Albert Alfonso:
bodhran swami

It's a little unsettling to be talking bodhrans with someone you've just met -- and then realize it's Albert Alfonso.

Alfonso, for those who've never talked drums before, is one of the top bodhran makers in the United States. People describe his brass-fitted drums in hushed whispers. And here he was, telling me about his new line of instruments in the Green Room at the Celtic Colours Festival Club.

What's that, Albert? No more goatskin???

Let's note first that Albert Alfonso has a touch of madness about him. Try talking to the man about religion, food, punk rock or personal finances for a while and you'll see what I mean. Besides, he's got that jutting beard shot with gray and a wild look in his eyes that hints at a barely restrained fire in his soul. (Don't refer to him as "a little insane," though. He doesn't like it.)

It's probably important to note, also, that Albert -- born in New York, living and working in Texas -- can stand proud with the drummers for whom he creates his instruments. And, since he creates very good instruments, very good musicians want to play them. (If you're confused, let me simplify: he's a good drummer. I know this not only because he performed admirably with singer Michael Black and, a few days later, fiddler Jerry Holland on the Festival Club stage, or because he played in several pickup bands in the Green Room, but because I also sat next to the man, both of us drumming, at a midweek house party at the home rented by the Wisconsin contingent to Celtic Colours.)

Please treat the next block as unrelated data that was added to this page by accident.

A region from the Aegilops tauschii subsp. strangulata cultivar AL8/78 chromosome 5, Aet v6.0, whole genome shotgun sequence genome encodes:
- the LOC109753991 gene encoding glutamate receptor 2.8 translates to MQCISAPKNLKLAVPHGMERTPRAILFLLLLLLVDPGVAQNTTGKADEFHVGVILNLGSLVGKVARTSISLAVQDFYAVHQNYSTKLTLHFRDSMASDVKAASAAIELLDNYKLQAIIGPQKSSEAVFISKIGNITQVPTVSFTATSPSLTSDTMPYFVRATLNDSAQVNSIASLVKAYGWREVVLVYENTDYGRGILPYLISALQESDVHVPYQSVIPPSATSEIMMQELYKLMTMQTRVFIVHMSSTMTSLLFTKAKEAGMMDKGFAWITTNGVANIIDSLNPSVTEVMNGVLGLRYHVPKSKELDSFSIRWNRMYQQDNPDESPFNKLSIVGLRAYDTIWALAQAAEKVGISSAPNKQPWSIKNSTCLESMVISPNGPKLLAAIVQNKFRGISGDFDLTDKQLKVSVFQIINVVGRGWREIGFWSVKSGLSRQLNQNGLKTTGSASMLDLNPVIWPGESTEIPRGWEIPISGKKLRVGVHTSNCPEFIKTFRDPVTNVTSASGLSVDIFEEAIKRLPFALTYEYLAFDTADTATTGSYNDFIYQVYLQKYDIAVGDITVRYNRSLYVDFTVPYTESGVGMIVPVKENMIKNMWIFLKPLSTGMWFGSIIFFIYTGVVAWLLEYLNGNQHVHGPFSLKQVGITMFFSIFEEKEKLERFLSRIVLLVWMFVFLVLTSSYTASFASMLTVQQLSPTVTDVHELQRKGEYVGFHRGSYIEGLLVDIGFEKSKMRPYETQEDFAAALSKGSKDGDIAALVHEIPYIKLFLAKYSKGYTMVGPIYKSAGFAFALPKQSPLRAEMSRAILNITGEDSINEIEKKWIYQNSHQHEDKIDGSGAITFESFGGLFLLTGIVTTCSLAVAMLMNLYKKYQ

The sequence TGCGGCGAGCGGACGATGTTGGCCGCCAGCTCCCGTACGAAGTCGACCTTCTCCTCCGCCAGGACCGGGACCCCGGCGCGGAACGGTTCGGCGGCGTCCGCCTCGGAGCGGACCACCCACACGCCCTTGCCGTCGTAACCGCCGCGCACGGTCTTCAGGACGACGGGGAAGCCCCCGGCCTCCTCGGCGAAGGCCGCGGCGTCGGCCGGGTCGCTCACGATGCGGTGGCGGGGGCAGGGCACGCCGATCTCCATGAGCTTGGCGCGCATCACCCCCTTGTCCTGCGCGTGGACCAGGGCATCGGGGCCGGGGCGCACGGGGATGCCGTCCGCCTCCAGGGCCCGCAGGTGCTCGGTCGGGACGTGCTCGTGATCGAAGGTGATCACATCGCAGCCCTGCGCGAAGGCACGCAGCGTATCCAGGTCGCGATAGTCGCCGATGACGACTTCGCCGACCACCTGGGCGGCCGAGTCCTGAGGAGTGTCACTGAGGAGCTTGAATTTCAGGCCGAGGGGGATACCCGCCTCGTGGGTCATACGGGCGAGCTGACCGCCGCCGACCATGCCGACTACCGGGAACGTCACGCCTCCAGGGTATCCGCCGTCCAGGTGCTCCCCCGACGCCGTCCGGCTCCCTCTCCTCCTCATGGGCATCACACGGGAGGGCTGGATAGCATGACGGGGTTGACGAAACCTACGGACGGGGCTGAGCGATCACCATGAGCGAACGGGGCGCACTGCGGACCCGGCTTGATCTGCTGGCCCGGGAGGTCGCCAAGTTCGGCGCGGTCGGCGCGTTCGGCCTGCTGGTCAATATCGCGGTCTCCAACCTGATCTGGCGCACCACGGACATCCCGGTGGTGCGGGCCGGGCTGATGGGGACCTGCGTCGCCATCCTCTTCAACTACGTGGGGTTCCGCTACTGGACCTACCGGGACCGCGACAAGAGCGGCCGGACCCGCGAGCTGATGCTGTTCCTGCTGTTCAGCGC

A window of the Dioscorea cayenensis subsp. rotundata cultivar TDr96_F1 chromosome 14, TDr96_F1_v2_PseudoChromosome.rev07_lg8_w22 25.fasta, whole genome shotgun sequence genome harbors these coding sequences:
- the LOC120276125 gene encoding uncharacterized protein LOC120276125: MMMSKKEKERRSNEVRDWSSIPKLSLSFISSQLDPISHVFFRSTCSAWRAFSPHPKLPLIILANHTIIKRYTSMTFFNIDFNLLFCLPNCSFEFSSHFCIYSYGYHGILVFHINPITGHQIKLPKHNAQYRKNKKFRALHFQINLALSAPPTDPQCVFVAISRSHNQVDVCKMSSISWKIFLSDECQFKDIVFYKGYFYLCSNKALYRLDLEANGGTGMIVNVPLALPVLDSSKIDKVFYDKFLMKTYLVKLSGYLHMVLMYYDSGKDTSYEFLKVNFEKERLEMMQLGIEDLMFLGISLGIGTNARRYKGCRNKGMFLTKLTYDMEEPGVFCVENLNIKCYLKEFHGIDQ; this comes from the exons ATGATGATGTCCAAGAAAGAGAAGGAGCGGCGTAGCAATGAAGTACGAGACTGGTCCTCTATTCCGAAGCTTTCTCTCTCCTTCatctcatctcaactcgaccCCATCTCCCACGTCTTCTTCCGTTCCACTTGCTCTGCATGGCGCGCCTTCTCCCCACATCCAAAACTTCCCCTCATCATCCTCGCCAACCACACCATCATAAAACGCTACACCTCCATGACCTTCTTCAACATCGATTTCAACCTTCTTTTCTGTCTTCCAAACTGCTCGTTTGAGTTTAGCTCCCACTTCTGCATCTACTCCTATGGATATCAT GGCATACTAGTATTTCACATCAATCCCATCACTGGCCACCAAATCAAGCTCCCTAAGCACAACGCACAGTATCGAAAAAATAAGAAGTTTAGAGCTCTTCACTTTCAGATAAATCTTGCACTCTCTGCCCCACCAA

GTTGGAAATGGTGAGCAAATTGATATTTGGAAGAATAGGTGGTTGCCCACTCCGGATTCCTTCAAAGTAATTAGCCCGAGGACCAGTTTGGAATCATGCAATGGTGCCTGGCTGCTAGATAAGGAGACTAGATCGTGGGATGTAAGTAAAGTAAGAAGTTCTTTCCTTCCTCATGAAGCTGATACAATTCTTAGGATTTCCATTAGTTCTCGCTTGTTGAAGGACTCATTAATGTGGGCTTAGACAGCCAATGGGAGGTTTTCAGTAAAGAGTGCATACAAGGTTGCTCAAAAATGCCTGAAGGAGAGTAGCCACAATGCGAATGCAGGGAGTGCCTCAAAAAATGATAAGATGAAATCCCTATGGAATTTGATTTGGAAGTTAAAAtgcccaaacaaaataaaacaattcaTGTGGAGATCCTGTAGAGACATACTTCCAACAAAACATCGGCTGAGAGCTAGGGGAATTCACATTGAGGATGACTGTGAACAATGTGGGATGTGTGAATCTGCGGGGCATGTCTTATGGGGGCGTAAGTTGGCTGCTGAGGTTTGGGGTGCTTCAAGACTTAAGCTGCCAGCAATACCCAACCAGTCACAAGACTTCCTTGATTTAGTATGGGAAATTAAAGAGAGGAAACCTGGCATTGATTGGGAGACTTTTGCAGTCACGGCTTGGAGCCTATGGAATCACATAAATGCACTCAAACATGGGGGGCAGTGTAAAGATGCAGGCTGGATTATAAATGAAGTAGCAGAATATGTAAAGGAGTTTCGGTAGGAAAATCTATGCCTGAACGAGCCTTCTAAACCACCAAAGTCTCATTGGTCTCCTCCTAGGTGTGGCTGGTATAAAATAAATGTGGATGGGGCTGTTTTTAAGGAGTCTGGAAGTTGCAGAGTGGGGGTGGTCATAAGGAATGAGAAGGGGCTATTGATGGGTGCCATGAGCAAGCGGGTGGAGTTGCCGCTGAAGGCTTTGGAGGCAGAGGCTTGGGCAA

So here's the scoop for bodhranists. Alfonso is dispensing with goatskin on his newer models, opting instead for baby-soft, nearly translucent calf. (Fans of his popular "red drum" need not fear, he noted; those are still and will continue to be 100 percent goat.) Tuners on the new calf drum are button dials built into the sides. All of these bodhrans are uniformly 15 inches in diameter and 4 inches deep. Most importantly, it sounds great, and he loves it as much as a performer as he does as its maker. "I feel like I'm being unfaithful," he said, explaining that he'd shelved his favorite drum over the past dozen years in favor of the new calfskin model.

After giving two of his new drums a try at the house party, I was fervently wishing I had the $500 necessary to take one home with me. They play like a dream, and I told him so.

"It's not me," the bodhran swami said, with uncharacteristic modesty. "I'm just doing God's work."

Wait -- didn't he say just yesterday he was agnostic? Confronted with the question, he responded: "In fact, I am an agnostic-theist. ... I prefer to live my life as though there was a God, that is to say, with a sense of grace."

Well, as long as he keeps on making drums, I say amen, and amen.

[ visit the artist's website ]

interview by
Tom Knapp

10 November 2007

what's new